Another surgical treatment is augmentation, which makes the bladder larger. In most of these procedures, scarred, ulcerated, and inflamed sections of the patient's bladder are removed, leaving only the base of the bladder and healthy tissue. A piece of the patient's colon (large intestine) is then removed, reshaped, and attached to what remains of the bladder. After the incisions heal, the patient may void less frequently. The effect on pain varies greatly; IC / PBS can sometimes recur on the segment of colon used to enlarge the bladder.
Even in carefully selected patients—those with small, contracted bladders—pain, frequency, and urgency may remain or return after surgery, and patients may have additional problems with infections in the new bladder and difficulty absorbing nutrients from the shortened colon. Some patients are incontinent, while others cannot void at all and must insert a catheter into the urethra to empty the bladder.
A surgical variation of TENS, called sacral nerve root stimulation, involves permanent implantation of electrodes and a unit emitting continuous electrical pulses. Studies of this experimental procedure are now underway.
Bladder removal, called a cystectomy, is another, very infrequently used, surgical option. Once the bladder has been removed, different methods can be used to reroute the urine. In most cases, ureters are attached to a piece of the colon that opens onto the skin of the abdomen. This procedure is called a urostomy and the opening is called a stoma. Urine empties through the stoma into a bag outside the body.
Some urologists are using a second technique that also requires a stoma but allows urine to be stored in a pouch inside the abdomen. At intervals throughout the day, the patient puts a catheter into the stoma and empties the pouch. Patients with either type of urostomy must be very careful to keep the area in and around the stoma clean to prevent infection. Serious potential complications may include kidney infection and small bowel obstruction.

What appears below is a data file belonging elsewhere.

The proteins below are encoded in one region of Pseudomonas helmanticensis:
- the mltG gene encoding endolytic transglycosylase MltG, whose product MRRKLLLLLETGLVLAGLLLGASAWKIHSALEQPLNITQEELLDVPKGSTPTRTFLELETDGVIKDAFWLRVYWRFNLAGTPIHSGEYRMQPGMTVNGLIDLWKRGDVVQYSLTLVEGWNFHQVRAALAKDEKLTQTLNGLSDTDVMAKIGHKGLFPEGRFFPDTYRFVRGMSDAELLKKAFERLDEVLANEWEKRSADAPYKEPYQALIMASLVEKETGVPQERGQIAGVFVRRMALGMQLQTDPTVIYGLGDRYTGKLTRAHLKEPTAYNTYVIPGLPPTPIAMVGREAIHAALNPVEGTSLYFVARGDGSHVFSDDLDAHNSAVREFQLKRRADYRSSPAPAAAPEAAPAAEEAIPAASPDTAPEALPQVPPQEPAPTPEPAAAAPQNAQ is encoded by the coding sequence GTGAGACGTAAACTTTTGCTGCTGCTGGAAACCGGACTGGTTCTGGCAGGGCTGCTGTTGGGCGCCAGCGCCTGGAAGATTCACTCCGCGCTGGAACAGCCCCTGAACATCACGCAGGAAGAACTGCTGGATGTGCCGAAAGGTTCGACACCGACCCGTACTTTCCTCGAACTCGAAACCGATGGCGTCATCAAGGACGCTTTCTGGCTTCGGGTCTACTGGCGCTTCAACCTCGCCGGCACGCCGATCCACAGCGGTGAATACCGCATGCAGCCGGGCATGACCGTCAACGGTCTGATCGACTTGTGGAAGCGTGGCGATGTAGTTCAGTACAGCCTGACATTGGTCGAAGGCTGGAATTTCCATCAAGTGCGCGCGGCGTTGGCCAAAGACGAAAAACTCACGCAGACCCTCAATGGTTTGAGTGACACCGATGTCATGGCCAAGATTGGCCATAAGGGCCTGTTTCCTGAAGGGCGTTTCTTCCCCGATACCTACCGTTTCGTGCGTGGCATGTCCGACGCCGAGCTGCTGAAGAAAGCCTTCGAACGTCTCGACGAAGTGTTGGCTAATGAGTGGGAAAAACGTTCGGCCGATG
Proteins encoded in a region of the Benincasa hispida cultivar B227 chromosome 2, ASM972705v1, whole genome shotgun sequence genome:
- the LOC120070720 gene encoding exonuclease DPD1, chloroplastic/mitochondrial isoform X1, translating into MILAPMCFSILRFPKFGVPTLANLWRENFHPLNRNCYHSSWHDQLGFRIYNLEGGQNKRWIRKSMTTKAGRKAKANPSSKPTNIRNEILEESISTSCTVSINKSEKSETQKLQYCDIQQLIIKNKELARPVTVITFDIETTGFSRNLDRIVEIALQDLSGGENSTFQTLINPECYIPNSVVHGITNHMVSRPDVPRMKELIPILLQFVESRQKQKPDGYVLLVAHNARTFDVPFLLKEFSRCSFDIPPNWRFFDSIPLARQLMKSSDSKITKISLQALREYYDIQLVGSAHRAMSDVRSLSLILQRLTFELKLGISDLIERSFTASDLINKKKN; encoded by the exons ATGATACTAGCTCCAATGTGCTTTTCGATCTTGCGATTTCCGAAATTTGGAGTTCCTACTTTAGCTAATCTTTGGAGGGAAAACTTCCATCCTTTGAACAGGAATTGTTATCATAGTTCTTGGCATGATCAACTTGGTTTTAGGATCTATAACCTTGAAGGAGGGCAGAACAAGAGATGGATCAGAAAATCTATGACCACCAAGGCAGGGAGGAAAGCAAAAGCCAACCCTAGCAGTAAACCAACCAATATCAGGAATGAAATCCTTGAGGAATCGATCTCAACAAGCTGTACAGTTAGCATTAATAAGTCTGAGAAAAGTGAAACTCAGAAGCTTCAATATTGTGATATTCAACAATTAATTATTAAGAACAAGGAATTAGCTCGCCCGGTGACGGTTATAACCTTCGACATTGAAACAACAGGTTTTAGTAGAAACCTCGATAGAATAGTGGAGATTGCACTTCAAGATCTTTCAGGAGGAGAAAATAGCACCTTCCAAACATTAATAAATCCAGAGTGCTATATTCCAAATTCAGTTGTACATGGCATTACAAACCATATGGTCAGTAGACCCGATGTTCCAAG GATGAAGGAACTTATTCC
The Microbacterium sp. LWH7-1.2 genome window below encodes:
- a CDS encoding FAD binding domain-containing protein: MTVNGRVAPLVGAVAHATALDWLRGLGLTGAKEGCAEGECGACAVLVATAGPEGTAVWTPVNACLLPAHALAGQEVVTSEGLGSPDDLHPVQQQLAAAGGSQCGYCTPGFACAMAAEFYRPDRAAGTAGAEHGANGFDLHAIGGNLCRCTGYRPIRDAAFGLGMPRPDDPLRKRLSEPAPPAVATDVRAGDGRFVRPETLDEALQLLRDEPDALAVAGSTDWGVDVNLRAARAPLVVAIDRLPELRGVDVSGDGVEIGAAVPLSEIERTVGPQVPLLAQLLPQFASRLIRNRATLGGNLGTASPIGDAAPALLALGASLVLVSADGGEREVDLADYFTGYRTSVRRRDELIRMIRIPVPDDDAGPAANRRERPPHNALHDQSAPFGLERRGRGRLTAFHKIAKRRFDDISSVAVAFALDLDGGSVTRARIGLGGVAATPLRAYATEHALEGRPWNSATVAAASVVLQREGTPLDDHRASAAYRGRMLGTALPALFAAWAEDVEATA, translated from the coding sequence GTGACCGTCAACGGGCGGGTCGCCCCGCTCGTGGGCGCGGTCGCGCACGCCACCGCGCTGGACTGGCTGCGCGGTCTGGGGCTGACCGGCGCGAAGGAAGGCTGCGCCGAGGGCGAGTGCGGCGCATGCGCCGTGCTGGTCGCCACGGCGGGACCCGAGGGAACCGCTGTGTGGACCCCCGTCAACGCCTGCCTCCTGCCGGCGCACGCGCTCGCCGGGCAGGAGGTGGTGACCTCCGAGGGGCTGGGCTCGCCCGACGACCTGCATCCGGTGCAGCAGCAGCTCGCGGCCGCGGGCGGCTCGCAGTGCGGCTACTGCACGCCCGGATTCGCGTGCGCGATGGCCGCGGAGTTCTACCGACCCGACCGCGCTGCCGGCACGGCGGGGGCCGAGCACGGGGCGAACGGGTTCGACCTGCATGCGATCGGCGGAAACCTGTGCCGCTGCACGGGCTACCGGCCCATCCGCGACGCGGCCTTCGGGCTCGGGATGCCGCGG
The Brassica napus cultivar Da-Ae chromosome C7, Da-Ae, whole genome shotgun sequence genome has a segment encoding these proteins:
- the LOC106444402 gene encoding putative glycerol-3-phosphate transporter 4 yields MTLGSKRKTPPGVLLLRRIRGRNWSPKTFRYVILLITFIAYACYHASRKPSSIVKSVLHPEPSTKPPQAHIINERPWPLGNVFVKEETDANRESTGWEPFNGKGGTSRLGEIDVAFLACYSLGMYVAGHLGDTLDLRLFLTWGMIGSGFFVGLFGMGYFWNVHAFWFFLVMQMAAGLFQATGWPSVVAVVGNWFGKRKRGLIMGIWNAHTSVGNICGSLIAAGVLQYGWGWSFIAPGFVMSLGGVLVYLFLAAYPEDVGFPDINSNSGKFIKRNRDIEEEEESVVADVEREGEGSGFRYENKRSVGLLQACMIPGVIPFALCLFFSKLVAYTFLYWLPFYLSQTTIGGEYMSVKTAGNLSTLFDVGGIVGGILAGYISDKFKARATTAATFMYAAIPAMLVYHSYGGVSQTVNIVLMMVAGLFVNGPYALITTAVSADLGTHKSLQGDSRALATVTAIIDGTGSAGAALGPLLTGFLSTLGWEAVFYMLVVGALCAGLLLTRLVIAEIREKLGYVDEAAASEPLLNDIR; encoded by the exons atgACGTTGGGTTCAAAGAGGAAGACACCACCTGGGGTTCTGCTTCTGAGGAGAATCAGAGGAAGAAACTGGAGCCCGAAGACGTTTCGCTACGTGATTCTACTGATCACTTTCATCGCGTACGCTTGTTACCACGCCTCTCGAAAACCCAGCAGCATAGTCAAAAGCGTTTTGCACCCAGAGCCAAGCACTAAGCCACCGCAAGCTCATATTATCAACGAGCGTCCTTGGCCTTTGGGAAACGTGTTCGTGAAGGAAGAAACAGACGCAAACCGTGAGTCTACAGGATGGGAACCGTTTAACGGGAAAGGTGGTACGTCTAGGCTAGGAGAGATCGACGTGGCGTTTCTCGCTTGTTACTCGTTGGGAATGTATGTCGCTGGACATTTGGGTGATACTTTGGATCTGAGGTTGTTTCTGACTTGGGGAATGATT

A third method to reroute urine involves making a new bladder from a piece of the patient's colon and attaching it to the urethra. After healing, the patient may be able to empty the newly formed bladder by voiding at scheduled times or by inserting a catheter into the urethra. Only a few surgeons have the special training and expertise needed to perform this procedure.
Even after total bladder removal, some patients still experience variable IC / PBS symptoms in the form of phantom pain. Therefore, the decision to undergo a cystectomy should be made only after testing all alternative methods and after seriously considering the potential outcome.
There is no evidence that IC / PBS increases the risk of bladder cancer.
Researchers have little information about pregnancy and IC / PBS but believe that the disorder does not affect fertility or the health of the fetus. Some women find that their IC / PBS goes into remission during pregnancy, while others experience a worsening of their symptoms.
The emotional support of family, friends and other people with IC / PBS is very important in helping patients cope. Studies have found that patients who learn about the disorder and become involved in their own care do better than patients who do not. See the Interstitial Cystitis Association of America's website under "Support Groups" to find a group near you.
Hope Through Research
Although answers may seem slow in coming, researchers are working to solve the painful riddle of IC / PBS. Some scientists receive funds from the Federal Government to help support their research, while others receive support from their employing institution, drug pharmaceutical or device companies, or patient support associations.
NIDDK's investment in scientifically meritorious IC / PBS research across the country has grown considerably since 1987. The Institute now supports research that is looking at various aspects of IC / PBS, such as how the components of urine may injure the bladder and what role organisms identified by nonstandard methods may have in causing IC / PBS. In addition to funding research, NIDDK sponsors scientific workshops where investigators share the results of their studies and discuss future areas for investigation.
Clinical Research Network